Health care reform needs to assure coverage to all children regardless of income level or illnesses; address benefits, financing, administration, and delivery systems; provide substantial subsidies to low-income families; be equitable for all people; provide better monitoring of child health; protect and strengthen health providers who assist…

  7. Young People's Experiences of Mental Health Care

    ERIC Educational Resources Information Center

    Cohen, Anjalee; Medlow, Sharon; Kelk, Norm; Hickie, Ian; Whitwell, Bradley

    2009-01-01

    Fifteen in-depth interviews were conducted to explore young people's experiences of mental health care in Australia with the aim of informing the headspace National Youth Mental Health Foundation. The interviews revealed that significant numbers of respondents had been aware of their mental health problems for several years before seeking help and…

  8. Voice Care Jewels: Nurturing Singers' Vocal Health.

    ERIC Educational Resources Information Center

    Cooper, Cynthia

    2002-01-01

    Focuses on the importance of vocal health for students. Discusses learning about vocal health care and the techniques used to educate music students about it. Includes an annotated bibliography of resources on vocal health, a survey to administer to students, and "Jewels of Wisdom" useful to music teachers. (CMK)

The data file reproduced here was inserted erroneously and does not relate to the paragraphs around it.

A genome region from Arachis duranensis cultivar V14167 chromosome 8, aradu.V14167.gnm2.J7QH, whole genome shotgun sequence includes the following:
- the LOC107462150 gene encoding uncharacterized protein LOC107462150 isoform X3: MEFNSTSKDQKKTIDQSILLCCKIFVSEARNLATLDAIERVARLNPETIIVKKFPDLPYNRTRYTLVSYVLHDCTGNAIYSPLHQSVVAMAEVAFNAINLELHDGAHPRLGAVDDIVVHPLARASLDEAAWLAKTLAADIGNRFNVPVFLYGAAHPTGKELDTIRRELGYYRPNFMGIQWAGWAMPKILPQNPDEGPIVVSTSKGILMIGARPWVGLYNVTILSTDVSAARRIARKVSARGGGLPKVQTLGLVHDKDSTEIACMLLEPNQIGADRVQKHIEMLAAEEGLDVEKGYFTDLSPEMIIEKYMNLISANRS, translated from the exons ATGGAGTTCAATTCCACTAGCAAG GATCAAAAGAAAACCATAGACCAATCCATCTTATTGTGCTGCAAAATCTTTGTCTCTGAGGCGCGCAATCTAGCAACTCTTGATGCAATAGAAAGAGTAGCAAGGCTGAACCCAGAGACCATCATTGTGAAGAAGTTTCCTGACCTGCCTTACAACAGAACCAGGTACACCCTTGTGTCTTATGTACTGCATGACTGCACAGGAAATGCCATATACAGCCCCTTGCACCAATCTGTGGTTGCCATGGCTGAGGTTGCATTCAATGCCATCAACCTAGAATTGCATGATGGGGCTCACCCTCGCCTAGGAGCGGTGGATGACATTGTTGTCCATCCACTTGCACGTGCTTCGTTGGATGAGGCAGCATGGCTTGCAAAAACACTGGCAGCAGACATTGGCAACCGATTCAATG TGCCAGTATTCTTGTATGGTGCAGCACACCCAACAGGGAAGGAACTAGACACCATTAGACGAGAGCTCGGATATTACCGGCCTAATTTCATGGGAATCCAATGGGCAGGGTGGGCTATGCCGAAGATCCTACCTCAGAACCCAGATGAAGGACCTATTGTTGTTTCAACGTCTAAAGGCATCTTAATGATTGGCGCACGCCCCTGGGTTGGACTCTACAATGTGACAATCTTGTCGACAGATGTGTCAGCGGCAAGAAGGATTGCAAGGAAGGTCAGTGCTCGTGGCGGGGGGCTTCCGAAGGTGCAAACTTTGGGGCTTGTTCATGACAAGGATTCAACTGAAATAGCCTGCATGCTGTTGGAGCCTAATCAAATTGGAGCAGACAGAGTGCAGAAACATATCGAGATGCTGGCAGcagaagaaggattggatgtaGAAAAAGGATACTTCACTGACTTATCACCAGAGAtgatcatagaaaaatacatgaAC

9. An Interdisciplinary Online Course in Health Care Informatics

    PubMed Central

    Smith, Scott R.

    2007-01-01

    Objectives To design an interdisciplinary course in health care informatics that enables students to: (1) understand how to incorporate technology into the provision of safe, effective and evidence-based health care; (2) make decisions about the value and ethical application of specific technologies; and (3) appreciate the perspectives and roles of patients and providers when using technology in care. Design An online, interdisciplinary elective course using a distributive learning model was created. Standard courseware was used to manage teaching and to facilitate student/instructor interactions. Interactive, multimedia lectures were developed using Internet communication software. Assessment Upon completion of the course, students demonstrated competency in identifying, analyzing, and applying informatics appropriately in diverse health settings. Conclusion Online education using multimedia software technology is effective in teaching students about health informatics and providing an innovative opportunity for interdisciplinary learning. In light of the growing need for efficient health care informatics training, additional study of this methodology is warranted. PMID:17619643

  10. 78 FR 54967 - Rural Health Care Support Mechanism

    Federal Register 2010, 2011, 2012, 2013, 2014

    2013-09-09

    ...12-150] Rural Health Care Support Mechanism AGENCY: Federal Communications Commission...the universal service support program mechanism; must not use the data except for purposes...administer the Rural Health Care support mechanism (Health Care Connect Fund,...